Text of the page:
Fostering Relationships

As President of Manchester Society of Architects, Practice Owner Nick Moss was tasked with presenting the MSA Lifetime Achievement Award to Lord Norman Foster.

I imagine meeting a legend and personal hero such as Lord Foster is a daunting prospect for anyone.  Such people often become giant, mythical entities in our minds.  Therefore, come 8.15 am, it was with more than a little trepidation I sat in the café in Foster and Partners, waiting for the giant.  The view over the Thames was impressive, but did little to calm me.  In a moment, I’d gone from being confident practice owner to nervous acolyte.

He kept me waiting, of course.

His desk was at the far end of the office, necessitating a self-conscious procession, accompanied by his personal assistant.  He was inevitably smaller than I expected, but smart in appearance and gracious in demeanour.  As soon as we started talking, my nerves abated, although not enough to allow me to remember exactly what was said.   I do recall that he asked me about the role of the architect.  When I talked about some of the challenges that the architect faces in the current environment, he looked disappointed.  To this day, I’m not sure whether he was disappointed by the challenges, or disappointed with me for mentioning them.  In any case, I felt privileged to engage in the discussion.  And I should say that I felt he was really listening, not just being polite.

When it came to the presentation, which was being filmed to be shown at the MSA Awards, he was clearly impressed by the beautiful carving of Levenshulme Library that adorned the box and I could tell it meant a lot to him.  He spoke eloquently and with affection about Manchester and the buildings that had inspired him.  It was a memorable experience for me, but I believe the greatest impact of the encounter came later, at the MSA awards night.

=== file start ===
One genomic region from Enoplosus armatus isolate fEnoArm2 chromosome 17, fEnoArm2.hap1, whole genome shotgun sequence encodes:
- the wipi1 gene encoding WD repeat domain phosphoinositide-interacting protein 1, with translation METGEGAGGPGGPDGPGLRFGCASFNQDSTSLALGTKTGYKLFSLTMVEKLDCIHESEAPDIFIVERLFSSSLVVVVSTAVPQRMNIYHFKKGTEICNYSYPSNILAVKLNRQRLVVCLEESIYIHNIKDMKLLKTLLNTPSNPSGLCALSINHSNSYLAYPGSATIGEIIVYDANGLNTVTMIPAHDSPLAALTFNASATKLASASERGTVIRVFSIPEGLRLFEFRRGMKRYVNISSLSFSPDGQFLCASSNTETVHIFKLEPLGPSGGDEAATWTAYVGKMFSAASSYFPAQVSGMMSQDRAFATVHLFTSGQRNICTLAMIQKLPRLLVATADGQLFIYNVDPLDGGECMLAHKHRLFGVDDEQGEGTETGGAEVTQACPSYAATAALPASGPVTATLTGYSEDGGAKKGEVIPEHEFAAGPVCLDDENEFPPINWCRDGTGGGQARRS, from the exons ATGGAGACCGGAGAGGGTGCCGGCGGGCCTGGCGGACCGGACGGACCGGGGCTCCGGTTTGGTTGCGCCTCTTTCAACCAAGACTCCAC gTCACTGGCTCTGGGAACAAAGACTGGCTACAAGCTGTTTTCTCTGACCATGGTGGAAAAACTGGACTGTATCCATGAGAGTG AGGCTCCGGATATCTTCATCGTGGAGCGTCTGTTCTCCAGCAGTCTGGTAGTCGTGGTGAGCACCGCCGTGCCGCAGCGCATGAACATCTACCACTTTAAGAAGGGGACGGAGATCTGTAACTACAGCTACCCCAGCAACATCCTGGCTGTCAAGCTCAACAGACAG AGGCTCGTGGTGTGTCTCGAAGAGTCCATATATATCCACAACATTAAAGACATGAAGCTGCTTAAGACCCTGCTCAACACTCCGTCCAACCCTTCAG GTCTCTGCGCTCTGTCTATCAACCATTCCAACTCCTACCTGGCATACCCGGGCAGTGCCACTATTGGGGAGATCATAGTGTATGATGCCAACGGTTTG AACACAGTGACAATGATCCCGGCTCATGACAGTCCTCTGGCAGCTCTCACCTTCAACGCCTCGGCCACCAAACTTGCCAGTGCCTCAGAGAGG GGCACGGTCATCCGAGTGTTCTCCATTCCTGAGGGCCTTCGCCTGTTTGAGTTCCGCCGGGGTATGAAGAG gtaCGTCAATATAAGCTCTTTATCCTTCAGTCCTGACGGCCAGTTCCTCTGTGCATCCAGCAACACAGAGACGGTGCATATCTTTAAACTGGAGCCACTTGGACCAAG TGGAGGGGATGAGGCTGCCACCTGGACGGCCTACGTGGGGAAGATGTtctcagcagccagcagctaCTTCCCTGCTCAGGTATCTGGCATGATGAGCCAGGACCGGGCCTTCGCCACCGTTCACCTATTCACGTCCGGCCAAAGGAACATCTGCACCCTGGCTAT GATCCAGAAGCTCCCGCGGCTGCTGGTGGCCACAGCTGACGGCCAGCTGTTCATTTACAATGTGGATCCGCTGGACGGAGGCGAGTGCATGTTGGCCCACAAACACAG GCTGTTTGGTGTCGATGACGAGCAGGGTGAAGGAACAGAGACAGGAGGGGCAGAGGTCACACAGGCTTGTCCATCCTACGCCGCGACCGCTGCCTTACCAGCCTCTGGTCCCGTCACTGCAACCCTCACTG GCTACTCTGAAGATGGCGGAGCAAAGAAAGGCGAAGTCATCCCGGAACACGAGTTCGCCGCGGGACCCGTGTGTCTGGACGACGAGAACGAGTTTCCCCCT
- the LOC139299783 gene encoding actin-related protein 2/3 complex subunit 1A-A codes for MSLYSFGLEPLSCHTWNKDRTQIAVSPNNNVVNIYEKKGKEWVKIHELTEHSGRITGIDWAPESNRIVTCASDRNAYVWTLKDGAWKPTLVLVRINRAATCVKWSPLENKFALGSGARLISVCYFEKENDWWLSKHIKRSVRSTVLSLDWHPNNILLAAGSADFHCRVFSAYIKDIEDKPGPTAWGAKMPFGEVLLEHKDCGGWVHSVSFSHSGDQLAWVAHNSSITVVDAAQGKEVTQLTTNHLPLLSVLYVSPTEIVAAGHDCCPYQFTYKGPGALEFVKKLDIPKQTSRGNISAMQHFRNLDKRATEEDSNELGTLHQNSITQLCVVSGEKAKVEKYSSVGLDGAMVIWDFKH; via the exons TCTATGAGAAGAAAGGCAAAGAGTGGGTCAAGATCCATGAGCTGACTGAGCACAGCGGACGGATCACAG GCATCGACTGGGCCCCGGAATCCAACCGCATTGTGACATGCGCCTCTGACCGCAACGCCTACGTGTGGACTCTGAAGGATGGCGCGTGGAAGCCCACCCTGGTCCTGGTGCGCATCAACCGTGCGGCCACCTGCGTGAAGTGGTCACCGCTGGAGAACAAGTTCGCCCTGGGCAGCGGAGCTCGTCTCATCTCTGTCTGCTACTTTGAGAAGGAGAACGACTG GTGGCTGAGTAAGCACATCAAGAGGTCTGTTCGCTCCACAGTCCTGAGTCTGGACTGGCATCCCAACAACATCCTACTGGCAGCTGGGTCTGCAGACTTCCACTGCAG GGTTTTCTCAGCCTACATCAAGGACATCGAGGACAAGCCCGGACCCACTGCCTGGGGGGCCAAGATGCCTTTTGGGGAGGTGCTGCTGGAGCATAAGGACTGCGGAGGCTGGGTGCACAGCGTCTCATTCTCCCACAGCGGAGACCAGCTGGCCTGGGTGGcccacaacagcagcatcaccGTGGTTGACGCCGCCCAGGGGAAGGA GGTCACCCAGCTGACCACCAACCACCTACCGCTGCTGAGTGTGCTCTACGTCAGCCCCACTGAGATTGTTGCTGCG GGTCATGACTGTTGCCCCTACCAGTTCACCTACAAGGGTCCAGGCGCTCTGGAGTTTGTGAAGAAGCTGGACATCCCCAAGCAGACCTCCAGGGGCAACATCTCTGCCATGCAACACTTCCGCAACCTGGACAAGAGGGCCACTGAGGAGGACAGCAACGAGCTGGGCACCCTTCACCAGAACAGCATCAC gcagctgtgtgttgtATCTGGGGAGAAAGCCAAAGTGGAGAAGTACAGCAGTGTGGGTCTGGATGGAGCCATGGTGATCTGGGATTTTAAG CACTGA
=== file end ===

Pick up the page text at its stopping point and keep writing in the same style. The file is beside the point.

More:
From my vantage point on stage in my role of Master of Ceremonies, I could clearly see the room was imbued with the spirit of Lord Foster.  As well as receiving an award, he had taken part in the judging, which created a real buzz of excitement and inspiration.  The younger architects especially felt honoured and delighted to know that an architect of such calibre and reputation had looked at their work.  Lord Foster is a busy elder statesman, and it would have been all too easy for him to decline our invitation on the grounds of other commitments, but he didn’t and for that, Manchester Society of Architects will always be grateful.